We had not enough to eat. It was really bad. And my youngest brother asked my mother, “Give me something to eat.” And he said, “Why you born me if you not got to give me to eat?” And I got sorry for my mother, and I realised, I was thinking what happens if I marry somebody [in Serbia] and my kids tell me like my brother tell my mother? … and I think what can I do with my life better than I got there.

On a more uplifting note, the story of Salvatore Foti, an immigrant from Italy who arrived at Sydney in June 1953, is inspirational. He later established Foti International Fireworks. Along with his son Vince and their crew, Salvatore presented the stirring fireworks display at the end of the opening ceremony of the 2000 Olympic Games in Sydney. It was a magnificent success.

Vince Foti told Brune what he witnessed after most of the crowd had left the Olympic Stadium:

One can speak of a special moment in their lives and their experiences that happen in that moment. My indelible moment that I still relive, that euphoric memory, happened when I noticed my father seated on a bench near the stadium exit. I went and sat with him, saw a tear in his eye, and asked if he was OK. He smiled and said, “My son, from a small career in a small town in Sinopoli, Italy, I have had this great opportunity to showcase our art in this world spectacle. Son, I am proud of the family’s achievement. My prayers have been answered.” How good is that?

Suffering, Redemption and Triumph will have wide appeal, not just to the families and friends of immigrants, but to general readers fascinated by Australia’s military and social history. It includes a number of extremely useful maps, copious endnotes, and a five-page bibliography, plus twenty grainy black-and-white photographs of some of the interviewees. But it’s a shame there is no index, which would have been helpful in negotiating this large and important book.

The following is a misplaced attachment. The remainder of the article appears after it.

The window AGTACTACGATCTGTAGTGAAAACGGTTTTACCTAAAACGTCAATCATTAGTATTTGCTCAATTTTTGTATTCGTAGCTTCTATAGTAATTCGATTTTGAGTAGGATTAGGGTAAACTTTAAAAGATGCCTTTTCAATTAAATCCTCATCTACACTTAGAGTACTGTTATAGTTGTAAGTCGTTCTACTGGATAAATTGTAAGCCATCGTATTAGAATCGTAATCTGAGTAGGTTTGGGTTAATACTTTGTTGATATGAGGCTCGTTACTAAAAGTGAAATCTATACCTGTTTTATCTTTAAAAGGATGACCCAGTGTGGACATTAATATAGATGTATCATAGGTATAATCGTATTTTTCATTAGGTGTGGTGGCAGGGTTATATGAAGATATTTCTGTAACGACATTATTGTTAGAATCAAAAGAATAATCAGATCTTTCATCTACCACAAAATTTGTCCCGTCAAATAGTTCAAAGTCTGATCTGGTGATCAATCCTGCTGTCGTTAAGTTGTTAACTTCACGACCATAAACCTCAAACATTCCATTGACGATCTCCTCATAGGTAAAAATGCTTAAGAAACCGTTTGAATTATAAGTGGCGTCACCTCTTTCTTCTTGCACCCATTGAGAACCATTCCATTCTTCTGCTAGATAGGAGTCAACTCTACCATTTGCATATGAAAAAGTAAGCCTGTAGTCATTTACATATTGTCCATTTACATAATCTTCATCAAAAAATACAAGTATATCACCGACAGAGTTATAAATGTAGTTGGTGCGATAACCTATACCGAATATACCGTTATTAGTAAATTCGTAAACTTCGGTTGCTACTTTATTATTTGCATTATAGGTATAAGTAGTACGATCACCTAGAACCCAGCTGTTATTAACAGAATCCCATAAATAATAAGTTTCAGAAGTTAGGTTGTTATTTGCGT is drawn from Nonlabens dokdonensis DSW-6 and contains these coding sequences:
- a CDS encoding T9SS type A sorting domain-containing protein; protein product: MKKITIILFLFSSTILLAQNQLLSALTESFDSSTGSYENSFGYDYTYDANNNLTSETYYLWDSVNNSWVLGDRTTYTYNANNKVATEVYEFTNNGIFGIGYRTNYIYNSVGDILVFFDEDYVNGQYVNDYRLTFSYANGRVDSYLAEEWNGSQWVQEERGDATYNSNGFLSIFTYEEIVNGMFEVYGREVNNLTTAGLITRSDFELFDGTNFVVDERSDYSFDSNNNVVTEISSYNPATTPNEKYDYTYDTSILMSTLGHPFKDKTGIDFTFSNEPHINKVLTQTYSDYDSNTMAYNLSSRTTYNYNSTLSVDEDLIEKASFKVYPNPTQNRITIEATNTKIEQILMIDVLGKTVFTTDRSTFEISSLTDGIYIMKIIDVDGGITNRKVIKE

An overdue addition to Australia’s history, this well-produced, sturdy paperback is worthy, in the best sense of the word, and often revelatory. I hope Brune soon publishes a volume about Australia’s second wave of immigrants since the 1960s.

Suffering, Redemption and Triumph: The First Wave of Postwar Australian Immigrants
by Peter Brune

Big Sky Publishing, 2023, 436 pages, $32.99

Professor Ross Fitzgerald’s most recent books are a memoir, Fifty Years Sober: An Alcoholic’s Journey and the co-authored Grafton Everest fictions The Dizzying Heights and The Lowest Depths—in which Russia’s dictatorial president, Vladimir Putrid, is assassinated.


5 thoughts on “From Wartorn Europe to Australia


    My dad who had escaped death many times fighting in an ABDA force in the East Indies, Pacific and indian Ocean and on regular patrol around Australia married by proxy, an Aussie girl whom he had met and courted in Sydney. Shortly after the war had ended and because he was still on active service his new bride went to live in a war torn European city with my dad’s family until he was discharged from active service and eventually made it home to start married life. Conditions were pretty tough but my mum rose to the challenge, learned the lingo, and made a home of cramped, shared accommodation with dad’s family. Meanwhile I was born and that necessitated roomier digs. Rental housing was practically non existent and to make things even tougher Dad was told to go to the back of the queue. Evidently, risking ones life many times over for the war effort granted no favours. That decided things. Dad was pretty fond of Australia. He’d even spent some of his R & R’s working on sheep and wheat stations in central NSW ‘humping’ wheat after the harvest. He also liked what he saw of Sydney while he was stationed there. So, we moved to Australia. Because dad did not want to be beholden to the government for our passage and have to live in a migrant camp, he paid our way with his meager war service pay. It was a smart move because dad had the freedom to move his nea family where it suited us all.